In this project, we use the latest development in catalysis and synthetic chemistry to transform sugars, nature’s building block, into renewable and degradable alternatives to petrochemical materials.
We are developing new, sustainable catalysts, processes and renewable building blocks for polymers such as polyesters (including PET, polylactide, poly (ethylene) furanoate, PEF), polyurethanes (PU) and polycarbonates (PC) which are used as commodity plastics and for high value biomedical applications.
We have, for example, developed a synthesis of cyclic carbonate monomers that replaces the use of toxic phosgene derivatives by carbon dioxide at low pressures and ambient temperature, and makes the process a lot safer. The conversion of CO2 to valuable products also works towards reducing atmospheric greenhouse gas emissions.
We have used this methodology to produce a series of new monomers made from natural sugars (but which do not come from edible crops), for the synthesis of BPA-free polycarbonates. These renewable plastics are transparent and particularly resistant to heat, and they can be degraded back into carbon dioxide and sugars when needed by the action of enzymes, which makes them promising sustainable alternatives to petrochemical materials.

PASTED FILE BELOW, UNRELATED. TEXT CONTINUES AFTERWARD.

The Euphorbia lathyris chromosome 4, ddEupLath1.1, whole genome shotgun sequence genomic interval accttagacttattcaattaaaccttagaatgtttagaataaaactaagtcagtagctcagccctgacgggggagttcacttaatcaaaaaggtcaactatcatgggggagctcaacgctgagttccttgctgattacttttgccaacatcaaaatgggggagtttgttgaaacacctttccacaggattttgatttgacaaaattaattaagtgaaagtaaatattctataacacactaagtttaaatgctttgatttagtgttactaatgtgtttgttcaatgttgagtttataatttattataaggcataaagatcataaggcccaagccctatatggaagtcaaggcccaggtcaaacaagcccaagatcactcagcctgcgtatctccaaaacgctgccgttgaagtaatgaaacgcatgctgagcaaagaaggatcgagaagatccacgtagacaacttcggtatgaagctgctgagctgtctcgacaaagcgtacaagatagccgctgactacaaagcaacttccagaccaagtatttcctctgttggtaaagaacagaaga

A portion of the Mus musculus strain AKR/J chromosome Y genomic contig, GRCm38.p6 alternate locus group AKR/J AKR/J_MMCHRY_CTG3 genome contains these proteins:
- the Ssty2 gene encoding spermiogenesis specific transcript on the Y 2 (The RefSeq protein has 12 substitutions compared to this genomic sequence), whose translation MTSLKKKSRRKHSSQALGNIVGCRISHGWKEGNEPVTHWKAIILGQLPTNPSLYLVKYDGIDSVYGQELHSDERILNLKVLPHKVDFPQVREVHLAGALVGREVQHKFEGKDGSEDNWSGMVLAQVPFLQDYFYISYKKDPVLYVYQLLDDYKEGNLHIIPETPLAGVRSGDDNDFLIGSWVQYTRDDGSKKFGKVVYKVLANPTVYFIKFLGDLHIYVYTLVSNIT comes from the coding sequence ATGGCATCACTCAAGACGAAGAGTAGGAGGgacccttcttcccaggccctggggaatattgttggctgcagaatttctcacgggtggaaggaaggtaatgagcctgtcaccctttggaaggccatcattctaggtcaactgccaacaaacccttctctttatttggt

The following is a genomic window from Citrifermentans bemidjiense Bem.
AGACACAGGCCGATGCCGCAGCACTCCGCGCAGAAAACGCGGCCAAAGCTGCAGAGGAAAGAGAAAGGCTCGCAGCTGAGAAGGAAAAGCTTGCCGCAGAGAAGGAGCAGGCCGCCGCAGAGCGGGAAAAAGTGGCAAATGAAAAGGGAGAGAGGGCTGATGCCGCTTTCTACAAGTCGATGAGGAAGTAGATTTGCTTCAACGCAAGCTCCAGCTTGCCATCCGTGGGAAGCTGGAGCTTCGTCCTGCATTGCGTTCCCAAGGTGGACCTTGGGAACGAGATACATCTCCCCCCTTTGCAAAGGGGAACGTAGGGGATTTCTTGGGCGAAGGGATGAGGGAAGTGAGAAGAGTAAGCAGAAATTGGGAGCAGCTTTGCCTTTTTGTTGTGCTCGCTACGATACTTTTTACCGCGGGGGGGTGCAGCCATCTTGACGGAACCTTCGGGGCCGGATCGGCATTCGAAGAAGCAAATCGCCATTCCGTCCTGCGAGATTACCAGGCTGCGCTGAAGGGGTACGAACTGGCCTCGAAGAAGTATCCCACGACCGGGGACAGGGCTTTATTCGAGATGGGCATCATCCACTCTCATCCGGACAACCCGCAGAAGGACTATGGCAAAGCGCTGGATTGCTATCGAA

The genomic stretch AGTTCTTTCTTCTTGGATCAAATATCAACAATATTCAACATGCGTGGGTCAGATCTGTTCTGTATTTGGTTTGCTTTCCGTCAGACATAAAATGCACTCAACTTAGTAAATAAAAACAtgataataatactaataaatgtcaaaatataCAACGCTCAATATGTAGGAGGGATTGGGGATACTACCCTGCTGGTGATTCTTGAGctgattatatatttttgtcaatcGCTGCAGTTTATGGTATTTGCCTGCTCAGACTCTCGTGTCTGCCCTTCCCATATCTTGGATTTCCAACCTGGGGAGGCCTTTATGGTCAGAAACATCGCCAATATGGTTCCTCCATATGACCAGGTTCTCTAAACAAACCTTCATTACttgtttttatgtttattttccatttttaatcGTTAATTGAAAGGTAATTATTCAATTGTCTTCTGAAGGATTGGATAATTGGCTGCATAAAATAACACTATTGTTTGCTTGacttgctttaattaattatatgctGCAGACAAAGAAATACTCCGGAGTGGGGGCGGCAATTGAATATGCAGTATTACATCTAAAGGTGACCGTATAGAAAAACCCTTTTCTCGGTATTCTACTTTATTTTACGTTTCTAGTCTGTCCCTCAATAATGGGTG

In collaboration with industrial partners, we are currently investigating their use for biodegradable packaging. Between Chemistry and Chemical Engineering teams, we are also exploring their potential for regenerative medicine applications.
Key Research Papers
Polym. Chem., 2018, 8, 2093
Polym. Chem., 2018, 9, 1577
Chem. Commun., 2017,53, 2198
Polym. Chem., 2017, 8, 1714
Polym. Chem., 2017, 8, 2093
Macromolecules, 2016, 49, 7165
RSC Advances, 2015, 5, 39404